Your journey to pupillage
I grew up in South Wales, and attended my local comprehensive school for GCSEs and A-Levels. I had decided from around age 16 that I wanted to be a barrister, having done an informal mini-pupillage, and despite the barristers I met warning me what was ahead! I did my undergraduate degree in Law at the University of Oxford. After my undergraduate, I did the BPTC LLM in London.
During my BPTC year, I volunteered at the University of Law Legal Advice Clinic, where I would attend court with a duty advisor in the family court, and assist litigants in person with their cases by negotiating on their behalf and representing them in court. I also took part in mooting during my BPTC year, both at my Inn and with my BPTC provider. Prior to and during my BPTC year, I undertook several mini-pupillages in mixed-common law sets and family sets.
After my BPTC I worked as a paralegal for two years – my first year at a high street firm in East London in their matrimonial finance team, and my second year at a boutique firm specialising in international family law. Whilst I hadn’t planned to work between my studies and starting pupillage, I’m grateful that I did because of the experiences this gave me. For example, learning from experienced solicitors best practice in conducting litigation, and talking to and supporting clients through difficult times in their lives.
I did three rounds of pupillage applications: the first during my final year at university, the second during my BPTC year, and the third during my first year of work. Due to my interviews being in March to May 2020, my interviews were all virtual, and so the first time I set foot in 42BR was on my first day of pupillage! The pupillage application process at 42BR consisted of a ten minute first-round interview talking mainly about my application. There was then a thirty minute second-round interview where I was given a non-legal discussion question to prepare half an hour prior, and the interview centred on my thoughts on the question, as well as an ethical problem question and more general interview questions.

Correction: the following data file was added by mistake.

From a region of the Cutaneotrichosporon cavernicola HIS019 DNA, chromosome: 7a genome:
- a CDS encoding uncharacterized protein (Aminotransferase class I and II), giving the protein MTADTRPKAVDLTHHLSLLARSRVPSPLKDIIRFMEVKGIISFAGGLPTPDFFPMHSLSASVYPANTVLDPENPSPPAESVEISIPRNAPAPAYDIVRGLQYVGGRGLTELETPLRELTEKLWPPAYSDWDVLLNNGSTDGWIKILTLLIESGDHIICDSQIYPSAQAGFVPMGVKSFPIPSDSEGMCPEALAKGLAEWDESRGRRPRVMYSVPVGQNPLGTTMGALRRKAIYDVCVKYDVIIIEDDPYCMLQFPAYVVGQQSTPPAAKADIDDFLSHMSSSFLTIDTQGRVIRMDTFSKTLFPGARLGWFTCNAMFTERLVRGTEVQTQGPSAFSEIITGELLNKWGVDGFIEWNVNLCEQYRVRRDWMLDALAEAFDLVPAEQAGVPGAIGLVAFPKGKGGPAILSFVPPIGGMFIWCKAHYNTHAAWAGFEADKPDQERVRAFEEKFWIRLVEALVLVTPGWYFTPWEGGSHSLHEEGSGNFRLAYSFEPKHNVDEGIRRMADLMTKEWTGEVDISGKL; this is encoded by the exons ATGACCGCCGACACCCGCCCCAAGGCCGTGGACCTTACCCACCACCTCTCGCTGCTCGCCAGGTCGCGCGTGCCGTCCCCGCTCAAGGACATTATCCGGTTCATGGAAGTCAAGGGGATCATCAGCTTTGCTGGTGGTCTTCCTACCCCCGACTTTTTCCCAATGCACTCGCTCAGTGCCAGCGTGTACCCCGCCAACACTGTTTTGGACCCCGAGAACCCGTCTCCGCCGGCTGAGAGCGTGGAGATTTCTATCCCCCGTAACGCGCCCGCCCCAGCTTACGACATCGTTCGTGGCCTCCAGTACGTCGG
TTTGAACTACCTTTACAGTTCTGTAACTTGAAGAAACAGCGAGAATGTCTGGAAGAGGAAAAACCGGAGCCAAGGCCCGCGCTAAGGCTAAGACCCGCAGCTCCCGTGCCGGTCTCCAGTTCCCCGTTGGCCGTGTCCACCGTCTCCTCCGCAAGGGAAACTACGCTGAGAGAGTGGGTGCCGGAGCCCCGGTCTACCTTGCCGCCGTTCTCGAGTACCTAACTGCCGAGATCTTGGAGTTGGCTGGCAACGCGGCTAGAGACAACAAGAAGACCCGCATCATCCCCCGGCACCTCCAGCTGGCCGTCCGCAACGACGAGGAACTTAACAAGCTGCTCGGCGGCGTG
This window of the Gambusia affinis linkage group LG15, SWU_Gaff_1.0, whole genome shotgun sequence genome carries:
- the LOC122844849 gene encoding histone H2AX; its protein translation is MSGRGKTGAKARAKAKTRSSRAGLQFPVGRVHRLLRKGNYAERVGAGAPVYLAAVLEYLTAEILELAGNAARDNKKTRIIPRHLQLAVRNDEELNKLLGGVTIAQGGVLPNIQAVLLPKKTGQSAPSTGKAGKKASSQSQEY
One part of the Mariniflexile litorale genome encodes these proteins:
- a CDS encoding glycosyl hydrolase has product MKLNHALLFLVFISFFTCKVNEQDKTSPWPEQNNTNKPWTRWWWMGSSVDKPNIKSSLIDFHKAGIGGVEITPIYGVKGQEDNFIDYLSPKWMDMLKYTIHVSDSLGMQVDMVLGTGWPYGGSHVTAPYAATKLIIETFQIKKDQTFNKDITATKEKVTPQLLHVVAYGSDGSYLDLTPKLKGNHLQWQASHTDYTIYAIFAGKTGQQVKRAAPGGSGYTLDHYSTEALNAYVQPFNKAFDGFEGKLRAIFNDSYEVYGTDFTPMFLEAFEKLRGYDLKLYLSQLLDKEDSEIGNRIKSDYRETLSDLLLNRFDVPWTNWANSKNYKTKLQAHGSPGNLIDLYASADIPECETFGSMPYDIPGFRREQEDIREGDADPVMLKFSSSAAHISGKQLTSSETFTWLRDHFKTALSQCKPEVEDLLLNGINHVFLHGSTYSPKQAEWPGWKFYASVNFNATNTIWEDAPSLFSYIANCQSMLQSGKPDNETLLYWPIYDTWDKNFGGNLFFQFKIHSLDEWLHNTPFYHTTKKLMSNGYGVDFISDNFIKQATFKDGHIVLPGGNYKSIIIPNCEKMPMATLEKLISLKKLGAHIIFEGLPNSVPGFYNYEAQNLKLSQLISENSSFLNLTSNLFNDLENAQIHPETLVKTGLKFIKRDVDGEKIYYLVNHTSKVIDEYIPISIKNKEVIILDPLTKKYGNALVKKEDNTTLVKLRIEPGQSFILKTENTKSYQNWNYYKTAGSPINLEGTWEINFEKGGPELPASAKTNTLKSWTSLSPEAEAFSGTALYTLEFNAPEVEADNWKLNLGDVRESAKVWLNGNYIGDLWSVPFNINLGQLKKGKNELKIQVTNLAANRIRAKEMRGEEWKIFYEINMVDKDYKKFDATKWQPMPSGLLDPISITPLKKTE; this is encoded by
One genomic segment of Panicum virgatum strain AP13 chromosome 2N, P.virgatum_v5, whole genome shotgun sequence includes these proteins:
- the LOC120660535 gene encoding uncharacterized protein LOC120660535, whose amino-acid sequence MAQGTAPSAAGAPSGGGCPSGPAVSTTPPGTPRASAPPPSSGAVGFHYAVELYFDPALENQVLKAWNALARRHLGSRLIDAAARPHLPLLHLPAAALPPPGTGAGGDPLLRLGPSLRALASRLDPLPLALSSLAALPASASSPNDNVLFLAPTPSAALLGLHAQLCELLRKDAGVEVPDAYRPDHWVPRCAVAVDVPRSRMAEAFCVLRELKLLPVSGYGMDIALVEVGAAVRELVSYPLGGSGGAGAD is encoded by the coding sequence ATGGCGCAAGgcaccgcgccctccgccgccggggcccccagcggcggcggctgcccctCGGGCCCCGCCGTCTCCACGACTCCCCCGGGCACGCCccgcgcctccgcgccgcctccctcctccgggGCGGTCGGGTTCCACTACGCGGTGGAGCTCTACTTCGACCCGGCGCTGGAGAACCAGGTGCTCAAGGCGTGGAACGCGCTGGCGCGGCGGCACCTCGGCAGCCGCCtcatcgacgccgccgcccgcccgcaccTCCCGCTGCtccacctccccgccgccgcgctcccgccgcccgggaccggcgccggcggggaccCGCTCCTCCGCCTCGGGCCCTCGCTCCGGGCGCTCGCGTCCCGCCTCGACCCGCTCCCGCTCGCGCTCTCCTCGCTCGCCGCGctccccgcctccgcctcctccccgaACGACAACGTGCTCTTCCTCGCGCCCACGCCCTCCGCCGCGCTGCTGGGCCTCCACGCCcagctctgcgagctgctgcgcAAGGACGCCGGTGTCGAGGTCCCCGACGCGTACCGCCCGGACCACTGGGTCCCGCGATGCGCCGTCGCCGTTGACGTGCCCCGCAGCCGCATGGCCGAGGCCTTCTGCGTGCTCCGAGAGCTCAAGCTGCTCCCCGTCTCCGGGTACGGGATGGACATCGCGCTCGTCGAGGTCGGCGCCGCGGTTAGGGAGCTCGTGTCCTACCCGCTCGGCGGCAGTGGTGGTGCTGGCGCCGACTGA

The pupillage experience
I applied to 42BR because of its strong reputation in family law, coupled with the chance to explore other areas of civil that are centred around people and day-to-day issues, such as employment and housing.
My first six was divided with three months in family and three months in civil. My pupillage looked perhaps different to how it would today as I started in 2021, and so hearings were still largely remote and many members of chambers were working largely from home. My first three months were spent with a family practitioner, attending court on largely public law matters. I was able to observe a wide variety of multi-day hearings and get a better understanding of the day to day working of the family courts.
My second three months were spent with two supervisors, one specialising in personal injury, and the other, now a silk, specialising in employment and housing. I observed a number of multi-day hearings and conferences on a broad range of civil matters. During the course of my first six, I was given tasks to complete, such as preparing cross-examination, position statements, draft orders, and closing submissions, and I was given feedback on these by my supervisors. These pieces of work were not formally assessed, neither was there an application form or interview for tenancy.